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Friday, 31 January 2014
Accabadora by Michela Murgia (translated by Silvester Mazzarella)
Reviewer: JJ Marsh, author of The Beatrice Stubbs series
Beautiful, magical, with a subtle evocation of island culture in a period gone by.
For a mother with too many daughters, it's a neat solution to make a bargain with a sterile woman. A better life for the girl and for the lonely woman.
So Maria is a fill'e anima - a soul child.
Bonaria is the accabadora, the opposite to a midwife. She assists souls on their way out.
Maria and Bonaria Urrai grow to understand each other and their place in the unspoken culture of Sardinia in the 1950s.
The rural landscape and way of life is traditional, charming and brutal. The story of growing awareness and a broadening perspective is not restricted to Maria. The reader learns much, absorbed by the atmosphere of this complicit, tight community, about how right and wrong are dependent on the eye of the beholder.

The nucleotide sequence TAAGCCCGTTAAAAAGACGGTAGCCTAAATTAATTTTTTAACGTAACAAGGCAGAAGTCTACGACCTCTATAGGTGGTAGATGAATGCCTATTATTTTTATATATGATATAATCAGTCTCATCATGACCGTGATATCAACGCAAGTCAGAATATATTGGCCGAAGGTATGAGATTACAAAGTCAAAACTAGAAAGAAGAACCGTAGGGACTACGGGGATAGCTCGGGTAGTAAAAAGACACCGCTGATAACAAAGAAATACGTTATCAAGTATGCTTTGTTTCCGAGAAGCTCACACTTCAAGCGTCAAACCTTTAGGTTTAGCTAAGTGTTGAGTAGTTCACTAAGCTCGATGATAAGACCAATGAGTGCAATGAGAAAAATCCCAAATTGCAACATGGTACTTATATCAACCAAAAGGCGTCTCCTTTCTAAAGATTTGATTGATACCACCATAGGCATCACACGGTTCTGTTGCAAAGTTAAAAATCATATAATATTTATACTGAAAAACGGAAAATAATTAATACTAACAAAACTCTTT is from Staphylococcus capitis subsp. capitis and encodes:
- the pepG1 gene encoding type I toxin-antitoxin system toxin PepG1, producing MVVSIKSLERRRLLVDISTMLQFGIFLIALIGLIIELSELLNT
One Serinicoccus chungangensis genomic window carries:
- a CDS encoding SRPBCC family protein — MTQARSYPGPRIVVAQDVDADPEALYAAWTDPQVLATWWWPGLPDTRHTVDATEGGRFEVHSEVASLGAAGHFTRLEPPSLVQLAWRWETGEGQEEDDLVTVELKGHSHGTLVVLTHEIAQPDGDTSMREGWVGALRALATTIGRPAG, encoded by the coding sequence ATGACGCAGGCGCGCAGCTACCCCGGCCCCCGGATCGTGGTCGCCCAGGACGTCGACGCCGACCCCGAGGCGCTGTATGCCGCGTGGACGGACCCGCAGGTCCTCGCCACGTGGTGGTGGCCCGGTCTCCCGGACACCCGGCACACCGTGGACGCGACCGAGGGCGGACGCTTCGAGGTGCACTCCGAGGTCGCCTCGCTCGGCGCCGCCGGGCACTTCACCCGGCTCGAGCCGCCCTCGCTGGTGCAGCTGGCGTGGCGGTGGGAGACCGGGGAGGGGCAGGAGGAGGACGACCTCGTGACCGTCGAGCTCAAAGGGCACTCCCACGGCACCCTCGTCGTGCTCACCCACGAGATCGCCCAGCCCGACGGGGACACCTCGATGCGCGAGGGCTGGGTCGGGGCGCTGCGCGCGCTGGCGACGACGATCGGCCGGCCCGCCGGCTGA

It's a delightful book, characterised by evocative images and subtle personalities. And Murcia's writing is enough to make you stop and catch your breath. Maria is six years old and making a mud tart full of live ants, decorated with sand and wild flowers.
"Under the fierce July sun Maria's pudding grew in her hands with the beauty that sometimes characterises evil things."
And that's on page one.
Hats off to the translator, because this book is a thing of beauty.
You’ll enjoy this is you like: JM Synge, Watership Down, Jean de Florette/Manon des Sources
Avoid if: your perception of southern Italy is directed by Francis Ford Coppola
Ideal accompaniments: Limoncello, chiacchiere (angel wings) and a classic tarantella, ideally by Schubert.
Genre: Literary fiction, historical